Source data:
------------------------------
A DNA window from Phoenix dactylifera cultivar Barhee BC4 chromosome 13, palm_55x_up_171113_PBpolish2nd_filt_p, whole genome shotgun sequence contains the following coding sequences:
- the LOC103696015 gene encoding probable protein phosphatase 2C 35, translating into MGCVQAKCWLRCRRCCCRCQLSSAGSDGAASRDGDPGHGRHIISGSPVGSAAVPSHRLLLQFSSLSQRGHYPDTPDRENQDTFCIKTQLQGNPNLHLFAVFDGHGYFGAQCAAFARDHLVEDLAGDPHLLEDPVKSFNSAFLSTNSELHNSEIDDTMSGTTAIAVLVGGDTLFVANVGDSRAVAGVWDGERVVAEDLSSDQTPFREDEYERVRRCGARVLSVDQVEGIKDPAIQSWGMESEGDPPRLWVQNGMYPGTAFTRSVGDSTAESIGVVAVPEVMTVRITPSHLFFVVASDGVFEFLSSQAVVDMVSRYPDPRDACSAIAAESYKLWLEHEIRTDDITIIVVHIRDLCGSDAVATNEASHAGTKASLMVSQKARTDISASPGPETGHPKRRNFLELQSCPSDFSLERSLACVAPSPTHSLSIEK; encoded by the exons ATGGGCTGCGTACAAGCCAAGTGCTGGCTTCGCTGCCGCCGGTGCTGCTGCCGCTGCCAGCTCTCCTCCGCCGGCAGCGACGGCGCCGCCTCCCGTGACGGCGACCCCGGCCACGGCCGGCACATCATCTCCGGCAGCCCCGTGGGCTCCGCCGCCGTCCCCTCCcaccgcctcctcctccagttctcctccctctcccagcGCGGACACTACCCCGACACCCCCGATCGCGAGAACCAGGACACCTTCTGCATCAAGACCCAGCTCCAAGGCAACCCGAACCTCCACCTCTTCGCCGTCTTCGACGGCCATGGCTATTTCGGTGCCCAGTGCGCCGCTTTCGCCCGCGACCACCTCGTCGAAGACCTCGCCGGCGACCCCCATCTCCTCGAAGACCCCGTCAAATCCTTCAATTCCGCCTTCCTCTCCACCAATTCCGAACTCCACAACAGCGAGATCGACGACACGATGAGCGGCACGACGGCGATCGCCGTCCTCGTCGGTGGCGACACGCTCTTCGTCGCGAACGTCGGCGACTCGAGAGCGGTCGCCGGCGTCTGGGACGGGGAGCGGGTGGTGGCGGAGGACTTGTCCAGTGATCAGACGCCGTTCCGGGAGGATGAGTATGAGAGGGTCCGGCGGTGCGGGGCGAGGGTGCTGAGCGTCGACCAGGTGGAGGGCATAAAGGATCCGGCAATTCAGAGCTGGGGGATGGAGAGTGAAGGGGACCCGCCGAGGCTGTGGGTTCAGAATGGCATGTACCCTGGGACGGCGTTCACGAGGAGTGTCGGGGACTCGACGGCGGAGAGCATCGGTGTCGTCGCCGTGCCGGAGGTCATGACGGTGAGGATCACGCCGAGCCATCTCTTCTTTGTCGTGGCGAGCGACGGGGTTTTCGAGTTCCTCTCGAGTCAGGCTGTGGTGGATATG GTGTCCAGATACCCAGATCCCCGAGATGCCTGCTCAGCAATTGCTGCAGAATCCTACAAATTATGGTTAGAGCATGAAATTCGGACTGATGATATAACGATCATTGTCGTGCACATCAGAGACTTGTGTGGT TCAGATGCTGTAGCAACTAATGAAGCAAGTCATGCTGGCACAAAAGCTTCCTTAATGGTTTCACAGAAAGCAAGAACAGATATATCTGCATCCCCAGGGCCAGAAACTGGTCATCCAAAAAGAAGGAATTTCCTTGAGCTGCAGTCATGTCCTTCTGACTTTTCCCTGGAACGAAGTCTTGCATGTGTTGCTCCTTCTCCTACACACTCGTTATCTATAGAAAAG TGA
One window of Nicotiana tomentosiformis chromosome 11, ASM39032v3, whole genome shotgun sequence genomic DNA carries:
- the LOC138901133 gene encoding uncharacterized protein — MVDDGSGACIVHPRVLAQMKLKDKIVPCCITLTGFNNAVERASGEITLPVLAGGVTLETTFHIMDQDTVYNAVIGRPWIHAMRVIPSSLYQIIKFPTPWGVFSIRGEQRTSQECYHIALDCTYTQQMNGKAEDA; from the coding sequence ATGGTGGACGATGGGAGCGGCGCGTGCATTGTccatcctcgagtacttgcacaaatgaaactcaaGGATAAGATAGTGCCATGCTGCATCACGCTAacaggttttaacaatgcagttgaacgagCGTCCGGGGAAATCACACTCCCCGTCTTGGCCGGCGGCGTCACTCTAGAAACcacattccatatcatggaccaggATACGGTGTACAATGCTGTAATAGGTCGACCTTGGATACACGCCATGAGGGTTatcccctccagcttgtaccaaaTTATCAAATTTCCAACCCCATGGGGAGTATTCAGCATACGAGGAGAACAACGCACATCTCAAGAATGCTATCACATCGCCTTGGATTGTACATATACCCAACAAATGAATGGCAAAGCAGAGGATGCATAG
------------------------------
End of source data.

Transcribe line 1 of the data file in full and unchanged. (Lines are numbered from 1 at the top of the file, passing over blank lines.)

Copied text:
A DNA window from Phoenix dactylifera cultivar Barhee BC4 chromosome 13, palm_55x_up_171113_PBpolish2nd_filt_p, whole genome shotgun sequence contains the following coding sequences: